The evening before Rick Scott is set to campaign in New Hampshire, the Union Leader is out with a new report about how local TV stations forced the National Republican Senatorial Committee — which Scott leads — to pull down a false ad attacking Senator Hassan. The ad falsely claims that gas prices jumped 23 percent when Senator Hassan was governor — when in fact they decreased under her leadership.
Read the full Union Leader report here.
An ad from the National Republican Senatorial Committee slamming Sen. Maggie Hassan’s record on the gas tax was pulled from local cable stations Thursday, over a misstatement about the impact Hassan’s policy had on prices.
With Hassan pushing in recent months for a temporary suspension of the federal gas tax, her Republican opponents have been critical of her record on energy, including a gas tax increase she approved while governor of New Hampshire.
So when Hassan’s campaign released an ad earlier this month touting her push to lower the gas tax, the National Republican Senatorial Committee (NRSC) — the arm of the Republican party that coordinates Senate races — hit back with an ad of its own.
The ad brings up Hassan’s approval of a gas tax increase in 2014, which added 4 cents to the existing 18-cent-per-gallon state tax for a total of a 22-cent-per gallon tax. But the ad misstated the impact of the gas tax increase — while the tax increased, the overall price of gas went down, not up, in 2014.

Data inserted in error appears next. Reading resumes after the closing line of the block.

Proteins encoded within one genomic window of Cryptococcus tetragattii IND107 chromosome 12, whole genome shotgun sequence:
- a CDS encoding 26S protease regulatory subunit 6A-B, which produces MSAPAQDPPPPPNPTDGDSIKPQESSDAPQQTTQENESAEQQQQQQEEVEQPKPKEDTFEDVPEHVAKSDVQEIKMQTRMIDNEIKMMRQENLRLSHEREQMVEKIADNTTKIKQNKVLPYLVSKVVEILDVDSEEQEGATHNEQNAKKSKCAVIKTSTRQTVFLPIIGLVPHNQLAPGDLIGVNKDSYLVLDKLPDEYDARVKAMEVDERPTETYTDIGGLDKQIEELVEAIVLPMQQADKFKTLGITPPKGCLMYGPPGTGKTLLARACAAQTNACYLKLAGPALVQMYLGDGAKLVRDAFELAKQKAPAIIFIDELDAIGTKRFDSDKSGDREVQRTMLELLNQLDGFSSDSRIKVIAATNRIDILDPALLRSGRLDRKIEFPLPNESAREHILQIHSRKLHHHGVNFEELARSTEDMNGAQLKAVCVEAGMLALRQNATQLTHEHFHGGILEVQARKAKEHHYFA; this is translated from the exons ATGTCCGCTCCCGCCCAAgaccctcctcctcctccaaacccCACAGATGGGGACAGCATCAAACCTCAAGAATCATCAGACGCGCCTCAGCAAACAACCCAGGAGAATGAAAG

The NRSC ad claimed that prices went up 23%, citing a short New Hampshire Public Radio story that did not make that claim. The gas tax, not the price of gas, increased just over 22%.
Attorneys for Hassan’s campaign demanded the ad be taken down, calling the ad “blatantly false” in a letter to television station managers.
“This claim is demonstrably false,” Hassan’s attorneys wrote. “This is not a question of interpretation; NRSC just plainly misstates a statistic that is readily available in legislation and mainstream news reporting.”
Gas prices in New Hampshire fell in 2014, even after the gas tax took effect, from more than $3.60 in the spring of 2014, down to $2.71 per gallon in mid-December that year.
The National Republican Senatorial Committee is set to replace that ad with a different one.